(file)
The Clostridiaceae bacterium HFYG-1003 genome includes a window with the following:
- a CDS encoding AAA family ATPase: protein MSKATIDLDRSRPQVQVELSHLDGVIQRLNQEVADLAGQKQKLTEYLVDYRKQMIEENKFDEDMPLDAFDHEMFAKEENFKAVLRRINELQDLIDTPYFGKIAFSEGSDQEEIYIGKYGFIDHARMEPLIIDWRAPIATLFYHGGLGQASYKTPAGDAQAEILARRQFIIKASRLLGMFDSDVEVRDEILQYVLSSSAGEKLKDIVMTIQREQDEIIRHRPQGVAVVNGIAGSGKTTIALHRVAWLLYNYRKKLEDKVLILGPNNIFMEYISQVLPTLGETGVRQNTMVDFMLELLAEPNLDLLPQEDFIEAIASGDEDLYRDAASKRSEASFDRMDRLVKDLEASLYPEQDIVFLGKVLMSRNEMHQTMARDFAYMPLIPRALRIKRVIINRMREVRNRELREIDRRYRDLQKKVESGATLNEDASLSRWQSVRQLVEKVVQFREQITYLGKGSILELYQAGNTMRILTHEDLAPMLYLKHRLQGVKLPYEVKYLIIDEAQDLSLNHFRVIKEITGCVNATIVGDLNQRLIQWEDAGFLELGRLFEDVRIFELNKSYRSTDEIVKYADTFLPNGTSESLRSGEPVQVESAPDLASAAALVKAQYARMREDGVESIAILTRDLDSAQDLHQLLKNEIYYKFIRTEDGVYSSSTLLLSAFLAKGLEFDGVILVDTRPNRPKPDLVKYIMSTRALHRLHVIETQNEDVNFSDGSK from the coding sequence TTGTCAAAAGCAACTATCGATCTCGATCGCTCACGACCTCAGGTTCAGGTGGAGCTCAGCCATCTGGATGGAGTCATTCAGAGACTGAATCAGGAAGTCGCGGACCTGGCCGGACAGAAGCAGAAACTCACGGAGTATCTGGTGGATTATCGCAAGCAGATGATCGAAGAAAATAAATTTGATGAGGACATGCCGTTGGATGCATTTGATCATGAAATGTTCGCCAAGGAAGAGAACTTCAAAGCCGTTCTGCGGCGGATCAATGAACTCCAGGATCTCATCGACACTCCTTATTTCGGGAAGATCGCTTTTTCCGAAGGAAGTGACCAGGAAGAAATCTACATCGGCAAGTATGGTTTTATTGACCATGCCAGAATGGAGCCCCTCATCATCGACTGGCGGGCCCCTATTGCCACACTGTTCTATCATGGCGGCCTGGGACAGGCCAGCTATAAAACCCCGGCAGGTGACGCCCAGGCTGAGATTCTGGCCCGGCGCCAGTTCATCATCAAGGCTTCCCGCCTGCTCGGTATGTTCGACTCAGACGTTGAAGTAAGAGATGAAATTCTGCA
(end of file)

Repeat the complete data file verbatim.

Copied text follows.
The Clostridiaceae bacterium HFYG-1003 genome includes a window with the following:
- a CDS encoding AAA family ATPase: protein MSKATIDLDRSRPQVQVELSHLDGVIQRLNQEVADLAGQKQKLTEYLVDYRKQMIEENKFDEDMPLDAFDHEMFAKEENFKAVLRRINELQDLIDTPYFGKIAFSEGSDQEEIYIGKYGFIDHARMEPLIIDWRAPIATLFYHGGLGQASYKTPAGDAQAEILARRQFIIKASRLLGMFDSDVEVRDEILQYVLSSSAGEKLKDIVMTIQREQDEIIRHRPQGVAVVNGIAGSGKTTIALHRVAWLLYNYRKKLEDKVLILGPNNIFMEYISQVLPTLGETGVRQNTMVDFMLELLAEPNLDLLPQEDFIEAIASGDEDLYRDAASKRSEASFDRMDRLVKDLEASLYPEQDIVFLGKVLMSRNEMHQTMARDFAYMPLIPRALRIKRVIINRMREVRNRELREIDRRYRDLQKKVESGATLNEDASLSRWQSVRQLVEKVVQFREQITYLGKGSILELYQAGNTMRILTHEDLAPMLYLKHRLQGVKLPYEVKYLIIDEAQDLSLNHFRVIKEITGCVNATIVGDLNQRLIQWEDAGFLELGRLFEDVRIFELNKSYRSTDEIVKYADTFLPNGTSESLRSGEPVQVESAPDLASAAALVKAQYARMREDGVESIAILTRDLDSAQDLHQLLKNEIYYKFIRTEDGVYSSSTLLLSAFLAKGLEFDGVILVDTRPNRPKPDLVKYIMSTRALHRLHVIETQNEDVNFSDGSK from the coding sequence TTGTCAAAAGCAACTATCGATCTCGATCGCTCACGACCTCAGGTTCAGGTGGAGCTCAGCCATCTGGATGGAGTCATTCAGAGACTGAATCAGGAAGTCGCGGACCTGGCCGGACAGAAGCAGAAACTCACGGAGTATCTGGTGGATTATCGCAAGCAGATGATCGAAGAAAATAAATTTGATGAGGACATGCCGTTGGATGCATTTGATCATGAAATGTTCGCCAAGGAAGAGAACTTCAAAGCCGTTCTGCGGCGGATCAATGAACTCCAGGATCTCATCGACACTCCTTATTTCGGGAAGATCGCTTTTTCCGAAGGAAGTGACCAGGAAGAAATCTACATCGGCAAGTATGGTTTTATTGACCATGCCAGAATGGAGCCCCTCATCATCGACTGGCGGGCCCCTATTGCCACACTGTTCTATCATGGCGGCCTGGGACAGGCCAGCTATAAAACCCCGGCAGGTGACGCCCAGGCTGAGATTCTGGCCCGGCGCCAGTTCATCATCAAGGCTTCCCGCCTGCTCGGTATGTTCGACTCAGACGTTGAAGTAAGAGATGAAATTCTGCA